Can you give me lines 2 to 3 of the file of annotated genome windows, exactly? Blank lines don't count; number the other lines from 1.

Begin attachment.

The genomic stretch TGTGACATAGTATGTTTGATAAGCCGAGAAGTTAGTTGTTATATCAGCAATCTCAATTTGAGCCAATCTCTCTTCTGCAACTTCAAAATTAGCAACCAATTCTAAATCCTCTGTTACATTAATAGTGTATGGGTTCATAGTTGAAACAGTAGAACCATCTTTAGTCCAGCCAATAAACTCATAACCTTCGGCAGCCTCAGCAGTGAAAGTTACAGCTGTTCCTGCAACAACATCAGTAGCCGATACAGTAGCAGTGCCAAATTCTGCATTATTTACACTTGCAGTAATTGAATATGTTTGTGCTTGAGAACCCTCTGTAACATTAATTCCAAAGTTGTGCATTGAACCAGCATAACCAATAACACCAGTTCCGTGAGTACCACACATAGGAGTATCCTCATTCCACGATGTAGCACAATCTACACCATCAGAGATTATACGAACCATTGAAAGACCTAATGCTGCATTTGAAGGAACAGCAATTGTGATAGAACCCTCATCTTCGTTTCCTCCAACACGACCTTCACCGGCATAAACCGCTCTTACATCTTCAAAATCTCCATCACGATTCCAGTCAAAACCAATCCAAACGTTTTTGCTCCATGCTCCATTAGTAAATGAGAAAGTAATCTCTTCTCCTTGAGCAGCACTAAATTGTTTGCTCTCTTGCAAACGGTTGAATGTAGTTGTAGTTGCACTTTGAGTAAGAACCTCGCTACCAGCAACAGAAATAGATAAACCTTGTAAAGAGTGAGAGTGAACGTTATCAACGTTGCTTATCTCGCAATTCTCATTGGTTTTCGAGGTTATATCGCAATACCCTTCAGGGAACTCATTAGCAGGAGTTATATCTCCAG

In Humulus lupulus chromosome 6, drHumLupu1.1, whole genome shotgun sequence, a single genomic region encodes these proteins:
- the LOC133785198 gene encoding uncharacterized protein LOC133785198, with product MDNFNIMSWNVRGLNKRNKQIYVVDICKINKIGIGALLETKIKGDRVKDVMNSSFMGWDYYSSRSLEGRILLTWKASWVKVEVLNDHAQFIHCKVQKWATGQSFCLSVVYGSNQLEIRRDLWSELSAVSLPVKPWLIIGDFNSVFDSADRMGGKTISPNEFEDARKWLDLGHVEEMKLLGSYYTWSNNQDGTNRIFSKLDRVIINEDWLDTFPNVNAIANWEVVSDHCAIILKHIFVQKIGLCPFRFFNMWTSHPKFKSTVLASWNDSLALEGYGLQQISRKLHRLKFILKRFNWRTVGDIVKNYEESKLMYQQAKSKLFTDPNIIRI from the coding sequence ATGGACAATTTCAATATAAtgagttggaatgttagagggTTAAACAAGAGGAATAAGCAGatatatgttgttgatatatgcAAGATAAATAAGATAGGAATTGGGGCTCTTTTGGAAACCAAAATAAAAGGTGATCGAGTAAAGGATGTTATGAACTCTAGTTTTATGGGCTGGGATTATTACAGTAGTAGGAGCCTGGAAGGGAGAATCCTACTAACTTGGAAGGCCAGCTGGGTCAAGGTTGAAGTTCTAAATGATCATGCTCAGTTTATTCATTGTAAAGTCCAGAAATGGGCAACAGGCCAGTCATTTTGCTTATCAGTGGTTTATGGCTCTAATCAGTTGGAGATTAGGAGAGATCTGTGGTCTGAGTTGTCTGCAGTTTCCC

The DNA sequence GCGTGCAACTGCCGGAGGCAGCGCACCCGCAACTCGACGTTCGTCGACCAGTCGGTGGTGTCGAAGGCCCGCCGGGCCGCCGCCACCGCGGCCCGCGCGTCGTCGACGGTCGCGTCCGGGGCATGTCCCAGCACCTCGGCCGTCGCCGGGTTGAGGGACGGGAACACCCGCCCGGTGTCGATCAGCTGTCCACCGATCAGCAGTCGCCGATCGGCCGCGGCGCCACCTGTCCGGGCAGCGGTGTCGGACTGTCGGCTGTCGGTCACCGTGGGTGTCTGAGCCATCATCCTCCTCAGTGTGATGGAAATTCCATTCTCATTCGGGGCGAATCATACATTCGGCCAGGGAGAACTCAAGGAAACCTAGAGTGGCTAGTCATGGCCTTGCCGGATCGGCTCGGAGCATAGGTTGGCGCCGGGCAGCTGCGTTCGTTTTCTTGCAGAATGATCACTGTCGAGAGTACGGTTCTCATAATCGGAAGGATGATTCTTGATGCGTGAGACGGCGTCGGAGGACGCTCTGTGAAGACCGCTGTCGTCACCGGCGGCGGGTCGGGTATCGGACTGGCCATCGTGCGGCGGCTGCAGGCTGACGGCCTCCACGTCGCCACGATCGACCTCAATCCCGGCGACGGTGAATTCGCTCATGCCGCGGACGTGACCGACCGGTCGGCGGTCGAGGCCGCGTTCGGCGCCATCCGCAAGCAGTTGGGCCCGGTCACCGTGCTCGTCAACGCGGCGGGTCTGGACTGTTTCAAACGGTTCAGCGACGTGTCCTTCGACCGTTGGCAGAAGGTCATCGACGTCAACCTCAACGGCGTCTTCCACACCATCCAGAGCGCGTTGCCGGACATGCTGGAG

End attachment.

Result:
In Humulus lupulus chromosome 6, drHumLupu1.1, whole genome shotgun sequence, a single genomic region encodes these proteins:
- the LOC133785198 gene encoding uncharacterized protein LOC133785198, with product MDNFNIMSWNVRGLNKRNKQIYVVDICKINKIGIGALLETKIKGDRVKDVMNSSFMGWDYYSSRSLEGRILLTWKASWVKVEVLNDHAQFIHCKVQKWATGQSFCLSVVYGSNQLEIRRDLWSELSAVSLPVKPWLIIGDFNSVFDSADRMGGKTISPNEFEDARKWLDLGHVEEMKLLGSYYTWSNNQDGTNRIFSKLDRVIINEDWLDTFPNVNAIANWEVVSDHCAIILKHIFVQKIGLCPFRFFNMWTSHPKFKSTVLASWNDSLALEGYGLQQISRKLHRLKFILKRFNWRTVGDIVKNYEESKLMYQQAKSKLFTDPNIIRI from the coding sequence ATGGACAATTTCAATATAAtgagttggaatgttagagggTTAAACAAGAGGAATAAGCAGatatatgttgttgatatatgcAAGATAAATAAGATAGGAATTGGGGCTCTTTTGGAAACCAAAATAAAAGGTGATCGAGTAAAGGATGTTATGAACTCTAGTTTTATGGGCTGGGATTATTACAGTAGTAGGAGCCTGGAAGGGAGAATCCTACTAACTTGGAAGGCCAGCTGGGTCAAGGTTGAAGTTCTAAATGATCATGCTCAGTTTATTCATTGTAAAGTCCAGAAATGGGCAACAGGCCAGTCATTTTGCTTATCAGTGGTTTATGGCTCTAATCAGTTGGAGATTAGGAGAGATCTGTGGTCTGAGTTGTCTGCAGTTTCCC